According to the most recent UN report on urbanization, by 2050 68% of the world’s population will have moved into urban areas, up from only 30% in 1950. Needless to say, our cities’ infrastructure is coming under ever-greater strain, all during a time when cities need to better conserve natural resources. While a lot of the public conversation has focused upon reducing our demand for resources, there’s also another side of the equation – discovering ways to satisfy demand in more efficient ways.
About the author
Martin Percival, Solutions Architect at Red Hat.
With the rise of new technologies such as the Internet of Things (IoT), artificial intelligence (AI) and machine learning (ML), many cities are committing to these potent tools to tackle some of their most pressing social and ecological challenges. This has given rise to the idea of the “smart city”, which sees a city leverage real-time data and analytics to deliver more efficient and effective services to its citizens.
The overall goals of smart cities include service optimization for citizens, efficiency improvements, and cost savings. With this in mind, smart city initiatives can encompass a range of functions, including traffic management, parking space management, improved energy grids, digital systems for sustainable and renewable energy, disaster management or the optimization of street lighting. However, in order to take advantage of IoT, AI, ML and 5G and deliver the smart city, we also need edge computing.
Enabling smart cities with edge
Edge computing refers to the idea of handling computing and storage in close proximity to where data is generated. The advantage of this is that data does not need to travel back and forth from a far-off data center, cutting down latency and thus allowing software to work faster and more effectively, without the risk of service outages caused by transmission delays.
In a smart city, data can be processed at the edge of a network in the sensors or gateways at the side of the road, with only aggregated interim results needing to be sent further afield to a data center for central processing.
Edge computing enables greater network resilience too, as data does not need to travel so far to be processed, reducing the risk of disruption. Putting this into practice, edge computing enables technologies like 5G and IoT systems to function more effectively and the smart city to take shape.
New technologies and edge
With the adoption of edge computing for smart city networks allowing for data to be centralized on-premise and via cloud environments, edge can support very large numbers of systems with speed, security and flexibility. For example, an IoT system for ventilation in a smart hospital may constantly readjust itself in order to maintain optimum air quality. Leveraging edge computing in conjunction with ML, such a ventilation system can react in short order to changing air conditions and quality on-site.
Another partner for edge when building smart cities is 5G. 5G will be essential for very complex use-cases such as advanced traffic management in population-dense urban areas, owing to its high bandwidth and low latency allowing devices in the network to rapidly communicate and coordinate critical decisions with each other.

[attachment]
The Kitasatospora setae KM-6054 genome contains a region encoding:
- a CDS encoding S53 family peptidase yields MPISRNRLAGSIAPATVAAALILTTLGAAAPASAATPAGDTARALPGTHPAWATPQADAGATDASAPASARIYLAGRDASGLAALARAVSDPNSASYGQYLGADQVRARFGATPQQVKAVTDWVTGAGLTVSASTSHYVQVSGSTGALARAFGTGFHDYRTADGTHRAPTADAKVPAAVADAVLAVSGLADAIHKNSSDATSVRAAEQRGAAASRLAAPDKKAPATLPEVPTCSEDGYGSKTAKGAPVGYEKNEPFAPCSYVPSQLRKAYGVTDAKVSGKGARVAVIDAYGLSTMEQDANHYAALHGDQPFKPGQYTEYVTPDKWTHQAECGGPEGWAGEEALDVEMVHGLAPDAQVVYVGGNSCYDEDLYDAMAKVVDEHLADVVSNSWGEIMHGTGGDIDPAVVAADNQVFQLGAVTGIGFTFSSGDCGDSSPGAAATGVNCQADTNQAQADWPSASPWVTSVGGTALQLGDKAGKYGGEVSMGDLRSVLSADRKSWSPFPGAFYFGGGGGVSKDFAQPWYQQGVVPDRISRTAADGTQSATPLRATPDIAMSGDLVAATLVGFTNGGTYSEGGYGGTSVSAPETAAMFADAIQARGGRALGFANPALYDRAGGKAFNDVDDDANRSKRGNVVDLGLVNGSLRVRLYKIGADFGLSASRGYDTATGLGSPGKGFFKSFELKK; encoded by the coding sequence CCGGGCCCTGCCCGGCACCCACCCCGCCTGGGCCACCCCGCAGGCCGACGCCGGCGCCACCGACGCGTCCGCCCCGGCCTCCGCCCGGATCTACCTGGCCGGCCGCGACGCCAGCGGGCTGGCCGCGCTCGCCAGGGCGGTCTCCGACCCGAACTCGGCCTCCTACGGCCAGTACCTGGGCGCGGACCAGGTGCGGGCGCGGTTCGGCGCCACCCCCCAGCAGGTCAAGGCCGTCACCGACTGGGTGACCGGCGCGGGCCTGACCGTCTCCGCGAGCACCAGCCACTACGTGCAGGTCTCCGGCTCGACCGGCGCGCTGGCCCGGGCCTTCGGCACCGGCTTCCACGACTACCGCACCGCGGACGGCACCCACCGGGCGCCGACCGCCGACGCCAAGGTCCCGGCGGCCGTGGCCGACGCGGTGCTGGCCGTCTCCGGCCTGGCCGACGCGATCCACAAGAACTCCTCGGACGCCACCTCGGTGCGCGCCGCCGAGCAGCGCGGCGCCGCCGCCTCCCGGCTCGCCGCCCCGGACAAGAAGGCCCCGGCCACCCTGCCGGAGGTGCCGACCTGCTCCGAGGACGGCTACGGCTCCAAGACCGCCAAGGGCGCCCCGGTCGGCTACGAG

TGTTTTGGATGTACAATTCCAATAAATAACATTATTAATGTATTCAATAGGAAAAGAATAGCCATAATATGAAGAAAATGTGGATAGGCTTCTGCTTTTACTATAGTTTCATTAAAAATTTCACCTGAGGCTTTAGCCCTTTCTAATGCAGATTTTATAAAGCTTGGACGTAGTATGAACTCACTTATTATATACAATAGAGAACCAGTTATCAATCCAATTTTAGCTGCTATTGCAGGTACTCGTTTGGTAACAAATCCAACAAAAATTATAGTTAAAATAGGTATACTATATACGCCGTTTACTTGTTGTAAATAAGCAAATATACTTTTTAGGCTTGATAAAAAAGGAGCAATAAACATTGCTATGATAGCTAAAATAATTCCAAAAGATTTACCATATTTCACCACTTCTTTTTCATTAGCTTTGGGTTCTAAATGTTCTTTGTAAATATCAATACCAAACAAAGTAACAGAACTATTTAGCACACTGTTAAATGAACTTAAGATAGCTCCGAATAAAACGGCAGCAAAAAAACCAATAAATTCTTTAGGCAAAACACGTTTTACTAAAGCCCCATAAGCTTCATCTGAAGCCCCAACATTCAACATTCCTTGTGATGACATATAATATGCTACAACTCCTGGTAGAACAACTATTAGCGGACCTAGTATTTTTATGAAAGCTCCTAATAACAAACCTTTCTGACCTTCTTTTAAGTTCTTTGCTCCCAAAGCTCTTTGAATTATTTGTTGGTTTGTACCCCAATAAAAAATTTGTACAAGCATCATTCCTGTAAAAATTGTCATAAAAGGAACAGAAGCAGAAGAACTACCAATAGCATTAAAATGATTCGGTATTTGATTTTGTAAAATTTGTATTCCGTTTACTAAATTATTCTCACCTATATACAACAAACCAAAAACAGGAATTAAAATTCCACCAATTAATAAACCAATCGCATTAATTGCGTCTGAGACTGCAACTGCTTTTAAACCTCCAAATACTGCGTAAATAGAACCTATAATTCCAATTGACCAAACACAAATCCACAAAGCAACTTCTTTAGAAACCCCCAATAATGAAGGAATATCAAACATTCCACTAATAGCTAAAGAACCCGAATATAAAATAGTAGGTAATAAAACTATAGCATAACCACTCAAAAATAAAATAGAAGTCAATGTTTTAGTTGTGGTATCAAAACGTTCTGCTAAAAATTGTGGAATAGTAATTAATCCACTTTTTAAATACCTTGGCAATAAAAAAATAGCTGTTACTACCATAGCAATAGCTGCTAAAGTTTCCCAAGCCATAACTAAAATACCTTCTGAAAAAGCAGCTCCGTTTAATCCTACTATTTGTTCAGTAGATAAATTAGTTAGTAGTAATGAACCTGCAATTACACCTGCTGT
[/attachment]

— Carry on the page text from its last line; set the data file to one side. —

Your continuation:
However, to ensure such networks can be safely and efficiently deployed, it’s essential to partner 5G capabilities with edge computing. The sheer quantity of data produced in such 5G-native networks means that local storage and computation is vital, as far-flung data centers along with large data volumes can impose unacceptable delays on time-critical processes that are essential for public safety.
Realizing the smart city with edge
As the quantity and variety of data needed to run smart cities grows, infrastructure based on edge computing will address some of the most fundamental challenges that smart cities will face.
Developments in IoT, AI, and 5G are becoming central to the smart city vision. At an operational level, we must look to leverage edge computing to realize the functions these technologies will service. Putting this into action, the smart city can depend on edge to support a number of associated technologies, like 5G and IoT networks, for a variety of tasks.
Amid a time of unprecedented growth and ever-greater environmental challenges, global cities are under pressure to find new and improved ways to make our urban centers efficient and sustainable. The smart city, through allowing us to to allocate resources based on real-time demand, is an essential part of such a move.
Cities can use these technologies with edge to support the needs of growing urban populations, and optimize the use of services. They can also use analytics to better conserve resources like fresh air, energy, water, and manage key systems like lighting, heating, ventilation and air conditioning. This would, in turn, help to deliver city services that are more cost-effective, sustainable, and are able to improve the quality of life of their citizens.
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This UrIoTNews article is syndicated fromGoogle News